Trade Update: July - December 2009

Trade : 01-03-2010


Recent trade data provides encouraging signs that the sharp deterioration in the vegetable industry’s trade situation over recent years has ended.

Australia’s deficit in trade in vegetables narrowed to $156 million during July-December 2009 from $199 million in the corresponding period of the previous year.

The smaller deficit mainly reflected a 12.4% decline in the value of imports following their surge between 2005 and the early months of 2009. The reduction in the trade deficit was assisted by a 3% increase in vegetable exports, which remain below their level in the corresponding period of 2006.


The modest improvement in Australian vegetable exports during July-December 2009 was driven by a strong rise in frozen exports, which more than offset declines in the fresh and processed categories.

Fresh vegetable exports fell by 2.5% in the latest period, reducing their share of total vegetable exports in the second half of 2009 to 57.5%. Frozen exports share of the total rose to 16.0% in this period, close to the share of processed vegetable exports that fell to 16.5%.

The recent increase in ‘other vegetables’ from their low in 2007 continues with the latest increase reflecting a strong rise in exports of potato seeds for sowing.

New Zealand displaced Japan as Australia’s leading market for vegetable exports and there were strong increases in exports to Indonesia, Malaysia, Papua New Guinea and Qatar.

Export performance remains disappointing in a longer-term context with exports in July-December 2009 only two-thirds of their value in the corresponding period of 2001.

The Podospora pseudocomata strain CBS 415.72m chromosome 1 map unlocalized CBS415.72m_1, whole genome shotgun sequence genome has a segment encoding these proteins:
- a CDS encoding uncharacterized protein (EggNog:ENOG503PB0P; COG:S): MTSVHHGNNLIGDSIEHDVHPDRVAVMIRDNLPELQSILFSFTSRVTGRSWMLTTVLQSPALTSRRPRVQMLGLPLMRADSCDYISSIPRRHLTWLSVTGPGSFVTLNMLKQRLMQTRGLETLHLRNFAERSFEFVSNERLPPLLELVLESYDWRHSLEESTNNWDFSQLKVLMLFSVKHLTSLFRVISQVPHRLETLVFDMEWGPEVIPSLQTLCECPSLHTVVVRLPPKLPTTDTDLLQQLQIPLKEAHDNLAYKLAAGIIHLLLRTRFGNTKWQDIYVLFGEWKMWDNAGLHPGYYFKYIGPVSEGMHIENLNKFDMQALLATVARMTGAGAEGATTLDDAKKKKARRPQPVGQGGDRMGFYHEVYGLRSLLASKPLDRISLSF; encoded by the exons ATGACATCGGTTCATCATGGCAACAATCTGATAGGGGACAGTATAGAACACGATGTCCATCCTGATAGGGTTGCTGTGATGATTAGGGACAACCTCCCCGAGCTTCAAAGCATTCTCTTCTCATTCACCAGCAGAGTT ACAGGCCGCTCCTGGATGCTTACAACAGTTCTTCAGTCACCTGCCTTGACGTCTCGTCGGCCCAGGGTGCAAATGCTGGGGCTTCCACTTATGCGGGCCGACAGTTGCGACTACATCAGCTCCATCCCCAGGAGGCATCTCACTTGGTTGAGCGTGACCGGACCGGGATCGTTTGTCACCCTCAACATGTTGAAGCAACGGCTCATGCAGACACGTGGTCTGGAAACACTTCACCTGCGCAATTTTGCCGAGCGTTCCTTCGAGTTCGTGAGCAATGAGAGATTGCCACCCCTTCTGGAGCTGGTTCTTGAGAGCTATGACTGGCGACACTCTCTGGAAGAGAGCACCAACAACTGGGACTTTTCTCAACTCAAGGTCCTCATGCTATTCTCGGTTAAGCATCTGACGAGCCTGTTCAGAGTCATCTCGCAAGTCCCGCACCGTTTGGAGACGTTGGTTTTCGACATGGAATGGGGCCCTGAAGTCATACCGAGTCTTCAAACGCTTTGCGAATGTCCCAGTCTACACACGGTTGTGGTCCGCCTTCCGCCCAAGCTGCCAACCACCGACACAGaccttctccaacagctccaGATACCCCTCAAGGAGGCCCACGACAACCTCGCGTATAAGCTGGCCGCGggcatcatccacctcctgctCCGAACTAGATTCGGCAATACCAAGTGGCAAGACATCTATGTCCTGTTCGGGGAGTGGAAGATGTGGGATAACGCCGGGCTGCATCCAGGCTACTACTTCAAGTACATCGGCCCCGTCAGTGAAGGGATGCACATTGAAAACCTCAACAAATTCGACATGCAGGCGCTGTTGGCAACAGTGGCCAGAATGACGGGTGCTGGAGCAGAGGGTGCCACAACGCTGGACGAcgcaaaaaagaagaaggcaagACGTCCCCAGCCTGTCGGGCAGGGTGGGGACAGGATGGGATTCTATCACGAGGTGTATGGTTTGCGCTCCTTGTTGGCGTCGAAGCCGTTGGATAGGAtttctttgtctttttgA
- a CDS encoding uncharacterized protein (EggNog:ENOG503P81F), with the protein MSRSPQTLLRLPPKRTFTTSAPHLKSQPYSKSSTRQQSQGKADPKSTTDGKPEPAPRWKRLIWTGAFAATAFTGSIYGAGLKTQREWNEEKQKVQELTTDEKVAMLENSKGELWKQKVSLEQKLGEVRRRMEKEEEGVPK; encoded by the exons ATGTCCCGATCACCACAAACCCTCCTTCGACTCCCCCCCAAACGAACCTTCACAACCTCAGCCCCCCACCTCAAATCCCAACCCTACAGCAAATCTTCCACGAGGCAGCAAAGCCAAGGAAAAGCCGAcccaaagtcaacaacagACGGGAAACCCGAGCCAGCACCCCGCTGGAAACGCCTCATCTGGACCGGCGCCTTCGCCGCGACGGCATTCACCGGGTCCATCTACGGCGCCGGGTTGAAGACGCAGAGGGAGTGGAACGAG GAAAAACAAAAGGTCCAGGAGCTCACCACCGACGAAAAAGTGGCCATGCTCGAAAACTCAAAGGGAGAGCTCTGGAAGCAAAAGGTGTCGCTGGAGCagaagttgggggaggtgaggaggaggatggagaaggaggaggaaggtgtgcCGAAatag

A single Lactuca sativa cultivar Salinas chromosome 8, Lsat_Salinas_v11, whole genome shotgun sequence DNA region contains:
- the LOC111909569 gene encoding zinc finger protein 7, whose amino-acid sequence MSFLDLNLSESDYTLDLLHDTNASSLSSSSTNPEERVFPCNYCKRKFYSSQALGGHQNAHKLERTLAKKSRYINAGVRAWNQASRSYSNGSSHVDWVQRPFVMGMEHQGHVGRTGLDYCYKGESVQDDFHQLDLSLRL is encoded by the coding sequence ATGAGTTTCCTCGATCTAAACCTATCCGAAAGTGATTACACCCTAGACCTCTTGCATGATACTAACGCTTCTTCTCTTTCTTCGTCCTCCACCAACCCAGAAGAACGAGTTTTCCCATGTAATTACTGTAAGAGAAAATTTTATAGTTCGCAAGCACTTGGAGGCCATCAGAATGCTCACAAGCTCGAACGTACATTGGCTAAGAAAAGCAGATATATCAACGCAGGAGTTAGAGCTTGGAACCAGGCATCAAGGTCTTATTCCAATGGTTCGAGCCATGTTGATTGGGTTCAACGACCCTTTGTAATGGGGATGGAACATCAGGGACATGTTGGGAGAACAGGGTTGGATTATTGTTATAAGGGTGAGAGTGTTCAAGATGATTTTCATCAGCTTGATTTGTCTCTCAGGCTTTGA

Imports of vegetables and vegetable products fell by 12% in the latest reporting period, interrupting a long run of strong increases in preceding years.

The decline reflected sharp falls in the value of frozen and processed vegetables, down by 24% and 17% respectively over the reporting period, the first reductions since 2002 and 2003.

Fresh vegetable imports rose by 26% in July-December 2009 to $28.6 mn, their highest-ever. Other vegetable imports by 9% to $54.4 mn, also a record level.

Imports from New Zealand, China and Italy, provided 52% of Australia’s vegetable imports in July-December 2009, up from 49% in the same period of 2008.

Imports from North America fell sharply, with large declines in frozen potatoes from Canada and processed vegetables from the United States. The strongest rise was in imports from India, which became Australia’s 9th most important source of vegetable imports.

While the latest trade figures provide some encouragement, Australia’s international trade in vegetables remains heavily in deficit. The competitiveness of imports has made inroads into the domestic market, while export performance has generally been lacklustre over recent years

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